In the pre-New 52 DC continuity where Lois is married to Clark (Kal-El) would she be considered a member of the House of El, and therefore have the name Lois-El? I'm not very familiar with how the Kryptonian naming works. For example Clark's cousin is Kara Zor-El, however his mother is Lara Lor-Van.

  • FYI - Supergirl is Kara Zor-El because her dad is Zor-El, Jor-El's brother. Kryptonian children inherit the name of their father. Think of "Lor-Van" as Lara's maiden name. Presumably HER father was Lor, of the house of Van.
    – Omegacron
    Commented Oct 20, 2017 at 13:40

1 Answer 1


As much as it pains me to say it, the Kryptonians are a bit chauvinistic and patriarchal as far as their family naming conventions are concerned. Lois would have indeed been a member of the House of El, if there had been such a house to claim since Krypton was destroyed.


Little work has been done to flesh out the naming conventions of Kryptonians, the most accepted naming protocol says women take on the names of their fathers while they are unmarried. Thought I cannot see the difference between Lara of the House of El and the shorthand of Lara-El. (Smallville splits the difference and calls her Lara-El directly.)

Lara (née Lara Lor-Van) is a fictional character who appears in Superman comics published by DC Comics. Lara is the biological mother of Superman, and the wife of scientist Jor-El. Lara Lor-Van is Lara's full maiden name, as "Lor-Van" is the name of Lara's father. Most depictions of Kryptonian culture show that females use their father's full name as their last names before marriage, and then are known simply by their first names after marriage.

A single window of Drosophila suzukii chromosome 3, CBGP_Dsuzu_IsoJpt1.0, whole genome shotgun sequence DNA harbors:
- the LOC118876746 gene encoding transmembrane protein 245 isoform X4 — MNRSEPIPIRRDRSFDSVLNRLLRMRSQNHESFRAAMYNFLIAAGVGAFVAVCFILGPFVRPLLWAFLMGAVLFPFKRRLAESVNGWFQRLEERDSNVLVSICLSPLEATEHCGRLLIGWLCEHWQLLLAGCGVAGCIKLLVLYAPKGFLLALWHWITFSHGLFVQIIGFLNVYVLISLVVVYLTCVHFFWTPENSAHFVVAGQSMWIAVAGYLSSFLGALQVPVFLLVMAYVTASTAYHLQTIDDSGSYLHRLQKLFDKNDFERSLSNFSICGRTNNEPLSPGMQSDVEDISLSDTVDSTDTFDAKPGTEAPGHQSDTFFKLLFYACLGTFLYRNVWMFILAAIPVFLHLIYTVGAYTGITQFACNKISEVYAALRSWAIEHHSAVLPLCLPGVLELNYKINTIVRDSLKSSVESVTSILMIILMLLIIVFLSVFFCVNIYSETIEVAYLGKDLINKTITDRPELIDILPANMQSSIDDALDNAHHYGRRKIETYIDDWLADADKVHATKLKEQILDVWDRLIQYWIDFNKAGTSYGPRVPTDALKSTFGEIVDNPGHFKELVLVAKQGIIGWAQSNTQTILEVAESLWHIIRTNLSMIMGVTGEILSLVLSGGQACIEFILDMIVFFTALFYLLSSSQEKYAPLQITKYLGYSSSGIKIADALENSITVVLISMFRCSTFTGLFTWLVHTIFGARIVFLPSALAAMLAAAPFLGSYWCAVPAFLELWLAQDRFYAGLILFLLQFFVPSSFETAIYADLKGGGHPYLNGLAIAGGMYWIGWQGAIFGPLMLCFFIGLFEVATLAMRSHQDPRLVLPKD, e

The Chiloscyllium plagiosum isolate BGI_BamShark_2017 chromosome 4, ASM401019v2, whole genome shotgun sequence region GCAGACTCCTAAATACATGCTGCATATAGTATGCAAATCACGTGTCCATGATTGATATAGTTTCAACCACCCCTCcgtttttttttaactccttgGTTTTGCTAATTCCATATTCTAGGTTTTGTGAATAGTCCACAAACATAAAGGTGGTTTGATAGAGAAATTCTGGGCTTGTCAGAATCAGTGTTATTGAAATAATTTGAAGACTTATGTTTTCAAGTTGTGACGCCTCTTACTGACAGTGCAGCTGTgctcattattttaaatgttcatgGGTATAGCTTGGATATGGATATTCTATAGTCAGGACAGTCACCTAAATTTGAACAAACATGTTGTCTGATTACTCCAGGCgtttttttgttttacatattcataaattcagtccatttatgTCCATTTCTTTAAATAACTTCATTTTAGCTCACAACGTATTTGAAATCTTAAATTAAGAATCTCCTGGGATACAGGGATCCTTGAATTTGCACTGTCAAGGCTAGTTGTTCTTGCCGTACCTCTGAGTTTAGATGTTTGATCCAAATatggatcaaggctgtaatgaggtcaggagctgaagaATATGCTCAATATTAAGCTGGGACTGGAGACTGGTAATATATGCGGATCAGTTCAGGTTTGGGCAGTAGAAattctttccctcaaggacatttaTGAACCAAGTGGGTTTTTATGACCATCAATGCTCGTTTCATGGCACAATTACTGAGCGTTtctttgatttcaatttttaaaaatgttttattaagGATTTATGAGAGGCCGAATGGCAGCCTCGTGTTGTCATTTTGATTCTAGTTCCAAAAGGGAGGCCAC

• But even if she had been able to be ON Krypton, the best she could have hoped for was the loss of her family name once she married Kal of the House of El (Kal-El, son of Jor-El). Hence the Lara Lor-Van or Kara Zor-El. After marriage they are not expected to take on their husband's name and are known by their first name only.

  • Under Kryptonian naming protocols, she would have been named Lois of the House of Lane or Lois Lane. But once she married on Krypton, she would have lost her connection to her father's house and become a member of the House of El.

  • The naming conventions might still make a connection to her previous house for people who might not recognize her individual name status, ex: Kal-El and Lois (nee Lane)

  • But curiously she would not have acquired her house's name, since by Kryptonian standards, women who have house names are NOT MARRIED.

From the Jor-El entry on Wikipedia

  • Jor-El had two brothers: Zor-El, who lived in Argo City and eventually became the father of Kara Zor-El, alias Supergirl, and an identical twin brother named Nim-El, who lived in Kandor.
  • In several stories, Jor-El's father was established as Jor-El I, and his mother as Nimda (nee An-Dor).
  • Jor-El eventually met and married Lara, the daughter of Lor-Van and a young astronaut in Krypton's fledgling space program (which was soon permanently grounded after Jax-Ur blew up one of Krypton's inhabited moons, leading to eternal banishment to the Phantom Zone); the two had an infant son, Kal-El.